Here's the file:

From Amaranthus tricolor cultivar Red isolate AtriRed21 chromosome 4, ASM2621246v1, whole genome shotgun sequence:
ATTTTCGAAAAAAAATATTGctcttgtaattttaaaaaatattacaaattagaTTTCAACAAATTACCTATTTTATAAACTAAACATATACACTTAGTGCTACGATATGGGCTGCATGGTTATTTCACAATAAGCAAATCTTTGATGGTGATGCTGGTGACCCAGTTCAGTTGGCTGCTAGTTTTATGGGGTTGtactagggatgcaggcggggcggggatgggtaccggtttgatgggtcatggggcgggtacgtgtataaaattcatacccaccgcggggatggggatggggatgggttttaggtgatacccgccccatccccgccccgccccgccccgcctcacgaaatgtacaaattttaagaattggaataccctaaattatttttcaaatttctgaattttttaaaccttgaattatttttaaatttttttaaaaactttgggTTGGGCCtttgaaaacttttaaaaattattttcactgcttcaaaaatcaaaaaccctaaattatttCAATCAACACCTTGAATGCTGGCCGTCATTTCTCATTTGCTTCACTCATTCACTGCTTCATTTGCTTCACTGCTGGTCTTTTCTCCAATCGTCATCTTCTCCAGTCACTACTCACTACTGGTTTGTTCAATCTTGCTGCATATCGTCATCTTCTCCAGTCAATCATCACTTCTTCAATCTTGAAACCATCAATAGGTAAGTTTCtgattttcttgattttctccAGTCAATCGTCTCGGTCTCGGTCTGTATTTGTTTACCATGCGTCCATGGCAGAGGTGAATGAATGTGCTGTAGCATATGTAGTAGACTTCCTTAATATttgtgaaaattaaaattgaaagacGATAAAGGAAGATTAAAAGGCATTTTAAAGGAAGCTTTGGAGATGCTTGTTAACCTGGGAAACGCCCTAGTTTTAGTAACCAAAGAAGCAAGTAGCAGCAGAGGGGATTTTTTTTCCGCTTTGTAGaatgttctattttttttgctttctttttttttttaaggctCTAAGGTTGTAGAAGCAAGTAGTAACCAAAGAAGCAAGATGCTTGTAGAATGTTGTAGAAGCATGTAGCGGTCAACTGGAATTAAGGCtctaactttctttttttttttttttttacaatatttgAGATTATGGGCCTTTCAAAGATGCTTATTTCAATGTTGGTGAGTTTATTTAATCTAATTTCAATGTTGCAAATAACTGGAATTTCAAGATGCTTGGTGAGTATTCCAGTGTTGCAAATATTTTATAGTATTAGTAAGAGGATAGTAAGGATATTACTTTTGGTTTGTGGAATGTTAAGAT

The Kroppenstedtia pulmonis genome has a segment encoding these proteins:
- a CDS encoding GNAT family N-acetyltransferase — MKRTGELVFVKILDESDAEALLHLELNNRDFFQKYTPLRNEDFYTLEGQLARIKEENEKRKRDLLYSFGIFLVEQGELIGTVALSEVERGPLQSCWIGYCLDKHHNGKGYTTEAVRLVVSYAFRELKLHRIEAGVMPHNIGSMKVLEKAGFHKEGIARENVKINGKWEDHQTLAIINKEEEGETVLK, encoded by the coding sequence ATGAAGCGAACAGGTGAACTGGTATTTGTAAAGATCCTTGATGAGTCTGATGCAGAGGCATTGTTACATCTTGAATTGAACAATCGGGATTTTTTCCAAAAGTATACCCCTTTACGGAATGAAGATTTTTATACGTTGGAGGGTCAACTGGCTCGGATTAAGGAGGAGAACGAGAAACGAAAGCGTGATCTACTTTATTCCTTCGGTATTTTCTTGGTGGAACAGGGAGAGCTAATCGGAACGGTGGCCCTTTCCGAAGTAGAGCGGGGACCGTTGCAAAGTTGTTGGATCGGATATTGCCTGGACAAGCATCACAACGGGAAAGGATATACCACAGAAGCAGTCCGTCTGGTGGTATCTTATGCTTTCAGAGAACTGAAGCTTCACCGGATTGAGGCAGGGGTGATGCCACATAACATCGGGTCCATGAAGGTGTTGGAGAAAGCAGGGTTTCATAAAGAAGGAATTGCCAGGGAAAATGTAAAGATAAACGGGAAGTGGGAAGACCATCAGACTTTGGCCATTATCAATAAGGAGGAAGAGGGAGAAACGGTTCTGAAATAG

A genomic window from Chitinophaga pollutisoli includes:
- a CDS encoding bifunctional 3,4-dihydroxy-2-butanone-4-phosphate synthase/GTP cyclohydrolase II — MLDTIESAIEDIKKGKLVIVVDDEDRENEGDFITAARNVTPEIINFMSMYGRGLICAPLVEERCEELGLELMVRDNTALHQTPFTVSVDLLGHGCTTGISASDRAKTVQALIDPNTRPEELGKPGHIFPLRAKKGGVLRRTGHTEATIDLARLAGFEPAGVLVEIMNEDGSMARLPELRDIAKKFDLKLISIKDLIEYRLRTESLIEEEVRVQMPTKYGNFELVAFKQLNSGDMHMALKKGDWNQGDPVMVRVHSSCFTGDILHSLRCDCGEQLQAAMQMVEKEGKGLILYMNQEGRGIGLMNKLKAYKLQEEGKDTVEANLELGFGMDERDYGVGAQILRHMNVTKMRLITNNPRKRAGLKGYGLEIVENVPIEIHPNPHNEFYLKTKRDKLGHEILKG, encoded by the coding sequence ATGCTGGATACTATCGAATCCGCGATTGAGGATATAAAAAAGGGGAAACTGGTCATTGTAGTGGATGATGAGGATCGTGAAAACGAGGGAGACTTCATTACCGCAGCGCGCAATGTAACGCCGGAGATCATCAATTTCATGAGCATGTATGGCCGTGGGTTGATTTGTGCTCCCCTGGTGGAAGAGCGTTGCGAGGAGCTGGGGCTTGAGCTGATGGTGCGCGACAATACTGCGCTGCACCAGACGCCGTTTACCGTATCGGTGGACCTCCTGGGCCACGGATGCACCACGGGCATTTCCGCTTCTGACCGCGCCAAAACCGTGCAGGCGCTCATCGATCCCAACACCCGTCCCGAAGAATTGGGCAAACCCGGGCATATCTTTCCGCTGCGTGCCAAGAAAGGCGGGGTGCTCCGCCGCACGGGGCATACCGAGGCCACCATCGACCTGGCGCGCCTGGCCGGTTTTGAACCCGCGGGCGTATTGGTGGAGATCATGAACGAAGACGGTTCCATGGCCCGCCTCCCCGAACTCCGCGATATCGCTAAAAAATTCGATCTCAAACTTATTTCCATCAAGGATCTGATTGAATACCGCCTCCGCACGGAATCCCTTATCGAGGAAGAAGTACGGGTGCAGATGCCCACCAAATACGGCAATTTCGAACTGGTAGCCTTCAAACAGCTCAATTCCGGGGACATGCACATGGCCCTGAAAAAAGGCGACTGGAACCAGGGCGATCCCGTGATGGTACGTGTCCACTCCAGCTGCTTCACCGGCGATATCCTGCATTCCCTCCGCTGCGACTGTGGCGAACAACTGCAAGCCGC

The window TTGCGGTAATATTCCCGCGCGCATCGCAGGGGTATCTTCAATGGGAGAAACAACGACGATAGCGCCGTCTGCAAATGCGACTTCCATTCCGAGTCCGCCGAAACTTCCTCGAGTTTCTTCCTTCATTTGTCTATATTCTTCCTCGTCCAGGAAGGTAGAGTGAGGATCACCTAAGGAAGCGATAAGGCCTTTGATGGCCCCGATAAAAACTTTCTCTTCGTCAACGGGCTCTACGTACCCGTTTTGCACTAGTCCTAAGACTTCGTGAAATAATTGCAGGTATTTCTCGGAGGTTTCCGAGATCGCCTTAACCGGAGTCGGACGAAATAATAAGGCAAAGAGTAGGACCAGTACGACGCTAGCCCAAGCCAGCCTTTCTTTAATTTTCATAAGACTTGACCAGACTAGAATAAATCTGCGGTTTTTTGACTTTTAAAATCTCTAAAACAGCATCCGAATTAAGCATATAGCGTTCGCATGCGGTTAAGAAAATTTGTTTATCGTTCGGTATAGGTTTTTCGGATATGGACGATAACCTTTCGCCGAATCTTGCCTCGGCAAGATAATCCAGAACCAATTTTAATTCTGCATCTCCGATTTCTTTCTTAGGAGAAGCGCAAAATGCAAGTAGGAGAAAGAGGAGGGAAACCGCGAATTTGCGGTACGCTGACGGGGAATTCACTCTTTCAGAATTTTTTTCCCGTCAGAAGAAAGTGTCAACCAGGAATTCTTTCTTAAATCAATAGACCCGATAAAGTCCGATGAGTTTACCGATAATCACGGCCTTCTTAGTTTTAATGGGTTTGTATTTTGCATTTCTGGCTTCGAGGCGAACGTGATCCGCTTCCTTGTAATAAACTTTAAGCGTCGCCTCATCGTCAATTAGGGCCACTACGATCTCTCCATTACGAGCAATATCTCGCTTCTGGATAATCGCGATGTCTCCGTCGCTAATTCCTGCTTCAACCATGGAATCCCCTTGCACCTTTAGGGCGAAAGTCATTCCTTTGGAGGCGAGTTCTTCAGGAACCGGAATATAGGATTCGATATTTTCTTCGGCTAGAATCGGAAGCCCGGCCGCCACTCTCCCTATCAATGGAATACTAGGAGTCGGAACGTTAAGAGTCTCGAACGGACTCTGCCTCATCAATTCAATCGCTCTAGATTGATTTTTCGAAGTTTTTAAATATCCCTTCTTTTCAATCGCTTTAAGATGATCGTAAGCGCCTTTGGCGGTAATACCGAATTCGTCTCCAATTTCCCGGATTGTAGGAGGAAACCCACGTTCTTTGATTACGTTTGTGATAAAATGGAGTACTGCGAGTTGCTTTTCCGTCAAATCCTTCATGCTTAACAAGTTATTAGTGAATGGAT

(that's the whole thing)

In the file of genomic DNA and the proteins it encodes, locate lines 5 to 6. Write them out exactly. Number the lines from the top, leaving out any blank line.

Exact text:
A genomic window from Chitinophaga pollutisoli includes:
- a CDS encoding bifunctional 3,4-dihydroxy-2-butanone-4-phosphate synthase/GTP cyclohydrolase II — MLDTIESAIEDIKKGKLVIVVDDEDRENEGDFITAARNVTPEIINFMSMYGRGLICAPLVEERCEELGLELMVRDNTALHQTPFTVSVDLLGHGCTTGISASDRAKTVQALIDPNTRPEELGKPGHIFPLRAKKGGVLRRTGHTEATIDLARLAGFEPAGVLVEIMNEDGSMARLPELRDIAKKFDLKLISIKDLIEYRLRTESLIEEEVRVQMPTKYGNFELVAFKQLNSGDMHMALKKGDWNQGDPVMVRVHSSCFTGDILHSLRCDCGEQLQAAMQMVEKEGKGLILYMNQEGRGIGLMNKLKAYKLQEEGKDTVEANLELGFGMDERDYGVGAQILRHMNVTKMRLITNNPRKRAGLKGYGLEIVENVPIEIHPNPHNEFYLKTKRDKLGHEILKG, encoded by the coding sequence ATGCTGGATACTATCGAATCCGCGATTGAGGATATAAAAAAGGGGAAACTGGTCATTGTAGTGGATGATGAGGATCGTGAAAACGAGGGAGACTTCATTACCGCAGCGCGCAATGTAACGCCGGAGATCATCAATTTCATGAGCATGTATGGCCGTGGGTTGATTTGTGCTCCCCTGGTGGAAGAGCGTTGCGAGGAGCTGGGGCTTGAGCTGATGGTGCGCGACAATACTGCGCTGCACCAGACGCCGTTTACCGTATCGGTGGACCTCCTGGGCCACGGATGCACCACGGGCATTTCCGCTTCTGACCGCGCCAAAACCGTGCAGGCGCTCATCGATCCCAACACCCGTCCCGAAGAATTGGGCAAACCCGGGCATATCTTTCCGCTGCGTGCCAAGAAAGGCGGGGTGCTCCGCCGCACGGGGCATACCGAGGCCACCATCGACCTGGCGCGCCTGGCCGGTTTTGAACCCGCGGGCGTATTGGTGGAGATCATGAACGAAGACGGTTCCATGGCCCGCCTCCCCGAACTCCGCGATATCGCTAAAAAATTCGATCTCAAACTTATTTCCATCAAGGATCTGATTGAATACCGCCTCCGCACGGAATCCCTTATCGAGGAAGAAGTACGGGTGCAGATGCCCACCAAATACGGCAATTTCGAACTGGTAGCCTTCAAACAGCTCAATTCCGGGGACATGCACATGGCCCTGAAAAAAGGCGACTGGAACCAGGGCGATCCCGTGATGGTACGTGTCCACTCCAGCTGCTTCACCGGCGATATCCTGCATTCCCTCCGCTGCGACTGTGGCGAACAACTGCAAGCCGC